Canada announced Wednesday that it will embark on an overhaul of the way the federal government deals with the country's indigenous population.
"We need to both recognize and implement indigenous rights," Prime Minister Justin Trudeau said in a speech to the federal House of Commons in Ottawa.
The government will work hand in glove with indigenous peoples to try to solve the endemic problems of their communities such as high suicide rates among youth, unsafe drinking water and a lack of adequate housing.
"All of these things demand real, positive action -- an action that must include the full recognition and implementation of indigenous rights," Trudeau said.
"We need to get to a place where indigenous peoples in Canada are in control of their own destiny, making their own decisions about the future."
The federal changes come at a time when Canadians are grappling with how indigenous people have been historically treated.
As many as 86,000 children were taken from their families, at times by force, and enrolled in residential schools where youngsters were too often abused both sexually and physically.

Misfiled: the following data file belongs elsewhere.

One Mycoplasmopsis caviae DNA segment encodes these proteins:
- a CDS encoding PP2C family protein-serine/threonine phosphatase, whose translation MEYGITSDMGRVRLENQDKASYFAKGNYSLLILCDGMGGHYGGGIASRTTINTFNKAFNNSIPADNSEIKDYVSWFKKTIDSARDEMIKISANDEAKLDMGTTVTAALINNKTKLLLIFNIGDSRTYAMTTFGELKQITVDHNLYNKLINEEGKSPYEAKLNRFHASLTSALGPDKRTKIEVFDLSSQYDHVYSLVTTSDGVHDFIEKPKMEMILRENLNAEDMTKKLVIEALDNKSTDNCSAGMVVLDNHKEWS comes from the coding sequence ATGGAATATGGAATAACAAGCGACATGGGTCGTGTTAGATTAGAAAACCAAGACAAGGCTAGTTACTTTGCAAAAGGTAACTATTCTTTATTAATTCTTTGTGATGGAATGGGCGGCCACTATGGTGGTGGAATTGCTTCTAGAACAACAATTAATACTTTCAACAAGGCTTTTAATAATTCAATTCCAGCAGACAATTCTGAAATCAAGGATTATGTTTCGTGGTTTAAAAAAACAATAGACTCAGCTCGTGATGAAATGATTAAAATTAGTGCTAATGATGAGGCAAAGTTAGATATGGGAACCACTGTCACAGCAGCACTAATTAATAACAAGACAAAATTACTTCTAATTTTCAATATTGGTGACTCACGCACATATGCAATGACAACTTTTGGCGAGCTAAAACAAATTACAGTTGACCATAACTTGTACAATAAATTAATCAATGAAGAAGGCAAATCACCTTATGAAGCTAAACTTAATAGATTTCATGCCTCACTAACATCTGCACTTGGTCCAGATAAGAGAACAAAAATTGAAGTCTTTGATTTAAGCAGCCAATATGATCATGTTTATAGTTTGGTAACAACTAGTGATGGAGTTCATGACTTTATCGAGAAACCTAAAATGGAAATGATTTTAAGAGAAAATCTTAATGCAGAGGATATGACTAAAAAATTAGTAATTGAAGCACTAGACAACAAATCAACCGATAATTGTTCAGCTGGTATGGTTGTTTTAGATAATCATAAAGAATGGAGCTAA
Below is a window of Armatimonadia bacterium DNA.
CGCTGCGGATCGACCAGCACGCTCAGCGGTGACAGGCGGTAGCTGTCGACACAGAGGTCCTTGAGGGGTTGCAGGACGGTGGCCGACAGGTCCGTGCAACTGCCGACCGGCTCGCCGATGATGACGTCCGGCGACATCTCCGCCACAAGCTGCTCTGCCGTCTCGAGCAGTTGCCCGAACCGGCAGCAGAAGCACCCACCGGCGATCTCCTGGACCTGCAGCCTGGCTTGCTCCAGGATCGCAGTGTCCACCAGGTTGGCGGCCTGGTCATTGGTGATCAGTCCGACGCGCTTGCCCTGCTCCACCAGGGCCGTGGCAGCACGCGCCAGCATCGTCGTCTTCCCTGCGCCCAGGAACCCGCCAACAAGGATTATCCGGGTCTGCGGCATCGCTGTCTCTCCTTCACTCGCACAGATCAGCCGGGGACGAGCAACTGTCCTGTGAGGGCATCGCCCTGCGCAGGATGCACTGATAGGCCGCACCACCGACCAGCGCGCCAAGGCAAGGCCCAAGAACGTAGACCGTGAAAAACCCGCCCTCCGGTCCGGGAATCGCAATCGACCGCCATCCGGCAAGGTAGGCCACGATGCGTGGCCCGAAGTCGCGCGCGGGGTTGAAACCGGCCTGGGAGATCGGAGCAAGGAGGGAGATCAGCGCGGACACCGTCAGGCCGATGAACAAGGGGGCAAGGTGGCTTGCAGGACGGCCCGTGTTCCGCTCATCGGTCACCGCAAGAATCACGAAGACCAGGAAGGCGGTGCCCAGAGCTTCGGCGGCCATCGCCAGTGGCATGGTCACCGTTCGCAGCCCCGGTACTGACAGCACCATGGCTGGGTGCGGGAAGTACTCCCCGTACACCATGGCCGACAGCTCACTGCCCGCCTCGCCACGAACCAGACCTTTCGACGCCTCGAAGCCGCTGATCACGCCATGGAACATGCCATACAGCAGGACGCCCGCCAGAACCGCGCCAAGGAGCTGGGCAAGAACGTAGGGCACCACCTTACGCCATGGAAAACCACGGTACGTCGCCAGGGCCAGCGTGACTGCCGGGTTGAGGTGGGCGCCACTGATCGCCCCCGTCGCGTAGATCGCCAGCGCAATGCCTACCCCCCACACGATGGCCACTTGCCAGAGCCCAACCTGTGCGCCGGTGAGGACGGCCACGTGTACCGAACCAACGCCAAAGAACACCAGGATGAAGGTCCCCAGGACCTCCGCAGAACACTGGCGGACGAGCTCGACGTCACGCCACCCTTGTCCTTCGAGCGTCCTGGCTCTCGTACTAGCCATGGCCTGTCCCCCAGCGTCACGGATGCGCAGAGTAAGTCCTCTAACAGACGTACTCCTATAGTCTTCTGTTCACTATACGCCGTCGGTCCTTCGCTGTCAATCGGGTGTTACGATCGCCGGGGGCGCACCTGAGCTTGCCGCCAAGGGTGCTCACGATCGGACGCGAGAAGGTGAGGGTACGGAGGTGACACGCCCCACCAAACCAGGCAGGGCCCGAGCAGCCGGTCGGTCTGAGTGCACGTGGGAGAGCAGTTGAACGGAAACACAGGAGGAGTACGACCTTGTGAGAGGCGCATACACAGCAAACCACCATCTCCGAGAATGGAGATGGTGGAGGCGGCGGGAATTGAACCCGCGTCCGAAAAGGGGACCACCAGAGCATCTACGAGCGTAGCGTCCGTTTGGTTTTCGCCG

The system, to try to instill the values of the white society in native children, was in place from the late 1800s to the 1980s. The government recently agreed to pay as much as $2 billion in total compensation to survivors and to fund a program to help survivors heal.
Canada has also set up a commission to hear from families of missing and murdered indigenous girls and women. Estimates as to the number of those slain ranges as high as 4,000 between 1980 and 2012.
Many in the indigenous community feel that law authorities did not do enough to investigate the cases, let alone solve them.